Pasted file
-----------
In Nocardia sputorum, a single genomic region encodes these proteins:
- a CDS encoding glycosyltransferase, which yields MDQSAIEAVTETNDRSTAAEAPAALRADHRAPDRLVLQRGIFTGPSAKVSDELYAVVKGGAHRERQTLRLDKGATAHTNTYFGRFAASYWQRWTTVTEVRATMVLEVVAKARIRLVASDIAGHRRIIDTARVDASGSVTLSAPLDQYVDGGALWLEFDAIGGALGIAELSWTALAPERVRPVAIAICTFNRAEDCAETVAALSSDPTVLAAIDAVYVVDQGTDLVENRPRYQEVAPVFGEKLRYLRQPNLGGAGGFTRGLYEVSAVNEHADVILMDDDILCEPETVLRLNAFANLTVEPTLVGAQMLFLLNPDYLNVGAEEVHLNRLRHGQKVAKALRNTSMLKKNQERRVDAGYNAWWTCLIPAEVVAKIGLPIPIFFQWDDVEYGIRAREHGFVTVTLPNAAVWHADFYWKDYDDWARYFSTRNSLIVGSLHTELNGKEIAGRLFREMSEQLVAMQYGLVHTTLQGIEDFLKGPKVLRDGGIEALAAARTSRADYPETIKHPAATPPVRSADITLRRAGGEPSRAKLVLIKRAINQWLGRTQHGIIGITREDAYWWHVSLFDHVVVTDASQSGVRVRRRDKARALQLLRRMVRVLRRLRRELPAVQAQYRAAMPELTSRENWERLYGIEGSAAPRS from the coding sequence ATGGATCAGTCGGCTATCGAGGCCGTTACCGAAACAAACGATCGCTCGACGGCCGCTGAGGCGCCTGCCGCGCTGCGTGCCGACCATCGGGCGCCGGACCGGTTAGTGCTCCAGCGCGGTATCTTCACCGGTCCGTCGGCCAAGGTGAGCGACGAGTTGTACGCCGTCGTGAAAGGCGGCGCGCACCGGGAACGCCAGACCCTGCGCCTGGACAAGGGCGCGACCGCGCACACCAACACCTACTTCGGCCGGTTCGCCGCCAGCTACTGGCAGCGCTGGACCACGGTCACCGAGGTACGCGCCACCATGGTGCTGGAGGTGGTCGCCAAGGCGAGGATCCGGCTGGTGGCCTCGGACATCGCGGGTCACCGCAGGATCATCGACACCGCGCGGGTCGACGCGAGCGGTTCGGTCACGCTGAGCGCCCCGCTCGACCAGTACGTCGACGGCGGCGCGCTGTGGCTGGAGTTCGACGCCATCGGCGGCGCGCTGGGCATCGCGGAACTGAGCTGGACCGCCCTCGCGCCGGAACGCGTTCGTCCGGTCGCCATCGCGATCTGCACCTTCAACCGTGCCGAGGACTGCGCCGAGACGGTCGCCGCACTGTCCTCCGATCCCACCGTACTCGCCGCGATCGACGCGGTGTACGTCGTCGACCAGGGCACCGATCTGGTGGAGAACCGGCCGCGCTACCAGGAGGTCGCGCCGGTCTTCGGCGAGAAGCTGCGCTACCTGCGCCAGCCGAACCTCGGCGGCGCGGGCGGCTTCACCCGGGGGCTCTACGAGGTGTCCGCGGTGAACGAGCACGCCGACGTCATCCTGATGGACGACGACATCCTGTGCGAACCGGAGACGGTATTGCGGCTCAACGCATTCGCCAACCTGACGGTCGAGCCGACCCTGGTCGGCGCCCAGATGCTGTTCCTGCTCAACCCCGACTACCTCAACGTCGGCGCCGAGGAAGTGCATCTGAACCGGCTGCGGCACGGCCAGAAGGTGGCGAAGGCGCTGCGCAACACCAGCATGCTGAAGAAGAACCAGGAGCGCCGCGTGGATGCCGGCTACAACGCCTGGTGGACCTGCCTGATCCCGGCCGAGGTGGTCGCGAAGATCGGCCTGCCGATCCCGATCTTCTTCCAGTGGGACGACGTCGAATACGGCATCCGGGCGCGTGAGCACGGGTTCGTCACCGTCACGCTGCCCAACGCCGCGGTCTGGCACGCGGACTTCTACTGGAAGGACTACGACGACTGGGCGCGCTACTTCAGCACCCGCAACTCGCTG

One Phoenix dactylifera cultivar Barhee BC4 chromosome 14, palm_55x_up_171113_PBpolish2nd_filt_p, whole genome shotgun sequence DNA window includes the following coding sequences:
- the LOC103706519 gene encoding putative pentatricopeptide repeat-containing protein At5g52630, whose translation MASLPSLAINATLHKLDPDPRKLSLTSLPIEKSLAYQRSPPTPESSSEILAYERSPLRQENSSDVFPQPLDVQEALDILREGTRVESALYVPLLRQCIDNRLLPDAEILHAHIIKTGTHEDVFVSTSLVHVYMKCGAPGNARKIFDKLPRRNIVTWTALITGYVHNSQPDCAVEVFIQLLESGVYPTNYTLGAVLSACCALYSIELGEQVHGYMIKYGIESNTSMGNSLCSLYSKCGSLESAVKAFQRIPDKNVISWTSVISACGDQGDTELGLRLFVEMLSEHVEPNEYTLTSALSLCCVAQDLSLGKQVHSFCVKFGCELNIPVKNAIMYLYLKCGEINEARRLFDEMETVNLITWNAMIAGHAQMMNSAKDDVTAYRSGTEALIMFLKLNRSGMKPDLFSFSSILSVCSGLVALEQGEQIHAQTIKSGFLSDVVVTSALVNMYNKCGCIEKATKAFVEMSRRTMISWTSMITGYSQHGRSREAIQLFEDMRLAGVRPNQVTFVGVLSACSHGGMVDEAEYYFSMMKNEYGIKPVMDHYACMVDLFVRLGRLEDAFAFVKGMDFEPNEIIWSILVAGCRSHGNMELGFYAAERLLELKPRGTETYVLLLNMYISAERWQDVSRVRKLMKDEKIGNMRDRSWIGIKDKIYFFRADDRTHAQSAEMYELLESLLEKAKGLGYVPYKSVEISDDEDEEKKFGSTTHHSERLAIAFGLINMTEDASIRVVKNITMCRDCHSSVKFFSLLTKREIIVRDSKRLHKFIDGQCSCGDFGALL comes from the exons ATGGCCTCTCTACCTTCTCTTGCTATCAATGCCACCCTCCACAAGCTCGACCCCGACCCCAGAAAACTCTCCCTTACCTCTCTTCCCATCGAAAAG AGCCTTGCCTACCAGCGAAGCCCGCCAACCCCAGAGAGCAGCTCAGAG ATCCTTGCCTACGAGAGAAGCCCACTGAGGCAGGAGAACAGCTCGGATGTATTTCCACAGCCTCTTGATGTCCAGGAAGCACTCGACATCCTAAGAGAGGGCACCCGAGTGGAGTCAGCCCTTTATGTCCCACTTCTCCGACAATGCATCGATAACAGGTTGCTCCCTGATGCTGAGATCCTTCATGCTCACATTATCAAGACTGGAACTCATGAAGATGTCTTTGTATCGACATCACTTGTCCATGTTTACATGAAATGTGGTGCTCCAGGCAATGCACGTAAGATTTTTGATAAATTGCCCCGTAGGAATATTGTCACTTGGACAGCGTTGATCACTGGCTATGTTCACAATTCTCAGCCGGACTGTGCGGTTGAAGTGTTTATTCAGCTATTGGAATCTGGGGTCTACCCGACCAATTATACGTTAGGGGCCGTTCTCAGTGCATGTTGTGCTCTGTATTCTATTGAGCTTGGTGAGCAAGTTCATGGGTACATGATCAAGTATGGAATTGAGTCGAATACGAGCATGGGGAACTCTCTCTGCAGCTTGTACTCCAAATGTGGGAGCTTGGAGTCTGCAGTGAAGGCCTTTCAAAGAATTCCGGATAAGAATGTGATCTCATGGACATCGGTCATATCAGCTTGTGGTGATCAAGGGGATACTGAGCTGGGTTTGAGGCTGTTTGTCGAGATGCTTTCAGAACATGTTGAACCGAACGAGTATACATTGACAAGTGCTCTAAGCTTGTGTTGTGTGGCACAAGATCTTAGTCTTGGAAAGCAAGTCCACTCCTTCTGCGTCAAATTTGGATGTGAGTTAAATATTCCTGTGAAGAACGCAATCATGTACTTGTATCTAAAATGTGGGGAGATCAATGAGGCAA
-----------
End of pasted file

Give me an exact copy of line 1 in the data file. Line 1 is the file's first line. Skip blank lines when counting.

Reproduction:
In Nocardia sputorum, a single genomic region encodes these proteins: